Same day, funny how these things happen in bunches! ¬†I was out for lunch today – and for those keeping track, still no gas hookup, no shower, no heat, no hot water. ¬†I went to a very busy local specialty grocery store, that happens to have a small eat-in restaurant cafeteria style in it. ¬†It’s always packed, the food is good, the prices are very reasonable but the customer service is, well, less than stellar. ¬†The procedure is you line up, grab a tray, and someone behind the counter takes your order. ¬†The challenge typically is, in an effort to be highly efficient and quickly serve people, you are placing your order before you get to the part of the line where you can see the choices of the day. ¬†I’ve often wanted to wait to see what’s there but usually default to my favourite because of this setup.

So today was a similar day to what I’ve witnessed in the past. ¬†I had just placed my order, I am not yet in front of the counter where you can see the food choices so I am peeking over others shoulders to see. ¬†The lady behind me, perhaps in her 70’s, was asked what she would like to order. ¬†She explained she couldn’t see what there was to make up her mind yet. ¬†She was basically asking for a little more time. ¬†The counter person though, in an apparent rush to keep the orders coming, spoke to the four of us ahead of this lady “you all have ordered, move out of the way so this lady can see the food”. ¬†One lady in front of me actually hadn’t ordered yet (was still deciding) and the long story short is we were all taken aback at the directive to move. ¬†Once again, wording is everything. ¬†This could have easily been phrased in a way that we gladly would have parted the line. ¬†The counter person also could have taken a step back and relaxed a bit – giving the line a little time to move on its own accord before re-asking for this lady’s order.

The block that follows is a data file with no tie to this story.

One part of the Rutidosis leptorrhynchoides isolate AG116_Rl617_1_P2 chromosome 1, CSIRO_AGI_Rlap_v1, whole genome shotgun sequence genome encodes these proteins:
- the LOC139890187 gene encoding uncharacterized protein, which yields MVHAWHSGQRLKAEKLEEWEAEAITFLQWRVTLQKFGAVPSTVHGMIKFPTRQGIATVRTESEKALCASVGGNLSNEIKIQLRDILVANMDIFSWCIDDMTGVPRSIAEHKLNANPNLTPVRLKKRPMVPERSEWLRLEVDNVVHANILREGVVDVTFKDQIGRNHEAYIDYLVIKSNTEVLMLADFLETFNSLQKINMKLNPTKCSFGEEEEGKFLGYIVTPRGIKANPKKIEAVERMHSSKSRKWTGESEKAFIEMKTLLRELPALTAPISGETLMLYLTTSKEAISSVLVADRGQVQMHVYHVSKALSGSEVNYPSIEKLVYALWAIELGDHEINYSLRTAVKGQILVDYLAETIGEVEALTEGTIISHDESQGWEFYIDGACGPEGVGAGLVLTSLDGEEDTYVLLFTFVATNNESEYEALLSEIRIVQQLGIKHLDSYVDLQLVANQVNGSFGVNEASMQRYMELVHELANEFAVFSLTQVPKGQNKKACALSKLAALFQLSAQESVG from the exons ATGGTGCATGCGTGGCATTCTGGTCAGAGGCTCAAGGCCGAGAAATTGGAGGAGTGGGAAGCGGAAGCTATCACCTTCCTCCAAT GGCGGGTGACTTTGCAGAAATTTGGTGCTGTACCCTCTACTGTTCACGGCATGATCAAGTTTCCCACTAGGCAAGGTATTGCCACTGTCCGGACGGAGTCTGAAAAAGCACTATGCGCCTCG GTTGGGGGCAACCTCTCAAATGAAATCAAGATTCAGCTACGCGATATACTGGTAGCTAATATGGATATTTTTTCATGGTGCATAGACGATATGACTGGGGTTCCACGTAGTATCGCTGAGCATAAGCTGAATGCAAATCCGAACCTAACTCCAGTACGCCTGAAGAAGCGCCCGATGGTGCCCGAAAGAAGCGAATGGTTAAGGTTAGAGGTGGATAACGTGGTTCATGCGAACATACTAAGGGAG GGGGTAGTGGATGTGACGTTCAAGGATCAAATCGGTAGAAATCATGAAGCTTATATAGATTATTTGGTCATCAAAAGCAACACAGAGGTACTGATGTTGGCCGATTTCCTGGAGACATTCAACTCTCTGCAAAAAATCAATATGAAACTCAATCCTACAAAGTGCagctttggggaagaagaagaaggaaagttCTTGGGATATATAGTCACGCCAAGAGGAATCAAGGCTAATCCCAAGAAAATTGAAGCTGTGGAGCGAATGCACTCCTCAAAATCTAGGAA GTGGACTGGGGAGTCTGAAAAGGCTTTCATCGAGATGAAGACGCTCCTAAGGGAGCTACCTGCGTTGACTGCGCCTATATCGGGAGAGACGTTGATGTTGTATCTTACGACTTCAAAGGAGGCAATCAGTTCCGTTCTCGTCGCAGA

The lesson I learned here, similar to the first, is what what you say but also ask yourself what the urgency is?  Rushing clients through a decision is not wise most times, it will often result in a poorly made decision or one that gets changed.  Let the decision come to you when the client is ready.

Customer service story #3

Last one of the day – ending on a positive note! ¬†Now that the HVAC guys are nearly done their work on our house, and the gas guys have come and given the thumbs up to power everything on, both the salesperson we purchased the system from and the production manager came to the house to check on the work of their crew. ¬†Both asked me if everything was going ok, if I was satisfied with the quality of the work done so far. ¬†The production manager also apologized again for the gas install date mishap, but this time getting the apology in person instead of over the phone was nice. ¬†The sales guy was happy to see we were happy – so he wasn’t going to get any angry phone calls from something he didn’t know about.

The lesson I learned here is follow up with your clients, get their feedback on how you did or how your staff did in their last encounter with the client. ¬†If something went wrong, you likely will hear about it. ¬†If something made the client unhappy but not serious enough to complain, you may never know. ¬†If you don’t take 5 minutes to follow up and ask about their experience, you may never know and there may be bad feedback out there you don’t know about.